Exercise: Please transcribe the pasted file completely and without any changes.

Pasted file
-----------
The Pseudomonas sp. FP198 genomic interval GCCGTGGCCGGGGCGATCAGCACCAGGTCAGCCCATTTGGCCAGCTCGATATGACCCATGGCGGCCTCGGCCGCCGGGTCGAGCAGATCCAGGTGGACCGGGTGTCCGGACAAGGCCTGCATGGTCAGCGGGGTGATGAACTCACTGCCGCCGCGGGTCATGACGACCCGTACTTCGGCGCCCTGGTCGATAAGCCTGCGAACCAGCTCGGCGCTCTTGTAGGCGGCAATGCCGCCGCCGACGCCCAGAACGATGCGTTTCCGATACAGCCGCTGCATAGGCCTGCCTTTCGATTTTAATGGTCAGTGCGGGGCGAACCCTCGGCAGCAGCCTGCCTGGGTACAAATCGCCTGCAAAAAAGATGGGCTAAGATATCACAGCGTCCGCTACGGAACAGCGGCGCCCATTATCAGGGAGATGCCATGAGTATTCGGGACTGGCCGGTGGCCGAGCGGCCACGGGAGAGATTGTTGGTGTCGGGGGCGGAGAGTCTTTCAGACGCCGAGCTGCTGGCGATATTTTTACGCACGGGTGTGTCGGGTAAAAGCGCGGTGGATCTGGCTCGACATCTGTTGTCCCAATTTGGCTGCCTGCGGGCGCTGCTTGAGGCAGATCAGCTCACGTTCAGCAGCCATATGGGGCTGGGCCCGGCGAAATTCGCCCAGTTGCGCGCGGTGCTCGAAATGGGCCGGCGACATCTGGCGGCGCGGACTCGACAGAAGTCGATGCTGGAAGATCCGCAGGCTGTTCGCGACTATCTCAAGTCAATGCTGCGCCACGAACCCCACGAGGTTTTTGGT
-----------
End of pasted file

The Pseudomonas sp. FP198 genomic interval GCCGTGGCCGGGGCGATCAGCACCAGGTCAGCCCATTTGGCCAGCTCGATATGACCCATGGCGGCCTCGGCCGCCGGGTCGAGCAGATCCAGGTGGACCGGGTGTCCGGACAAGGCCTGCATGGTCAGCGGGGTGATGAACTCACTGCCGCCGCGGGTCATGACGACCCGTACTTCGGCGCCCTGGTCGATAAGCCTGCGAACCAGCTCGGCGCTCTTGTAGGCGGCAATGCCGCCGCCGACGCCCAGAACGATGCGTTTCCGATACAGCCGCTGCATAGGCCTGCCTTTCGATTTTAATGGTCAGTGCGGGGCGAACCCTCGGCAGCAGCCTGCCTGGGTACAAATCGCCTGCAAAAAAGATGGGCTAAGATATCACAGCGTCCGCTACGGAACAGCGGCGCCCATTATCAGGGAGATGCCATGAGTATTCGGGACTGGCCGGTGGCCGAGCGGCCACGGGAGAGATTGTTGGTGTCGGGGGCGGAGAGTCTTTCAGACGCCGAGCTGCTGGCGATATTTTTACGCACGGGTGTGTCGGGTAAAAGCGCGGTGGATCTGGCTCGACATCTGTTGTCCCAATTTGGCTGCCTGCGGGCGCTGCTTGAGGCAGATCAGCTCACGTTCAGCAGCCATATGGGGCTGGGCCCGGCGAAATTCGCCCAGTTGCGCGCGGTGCTCGAAATGGGCCGGCGACATCTGGCGGCGCGGACTCGACAGAAGTCGATGCTGGAAGATCCGCAGGCTGTTCGCGACTATCTCAAGTCAATGCTGCGCCACGAACCCCACGAGGTTTTTGGT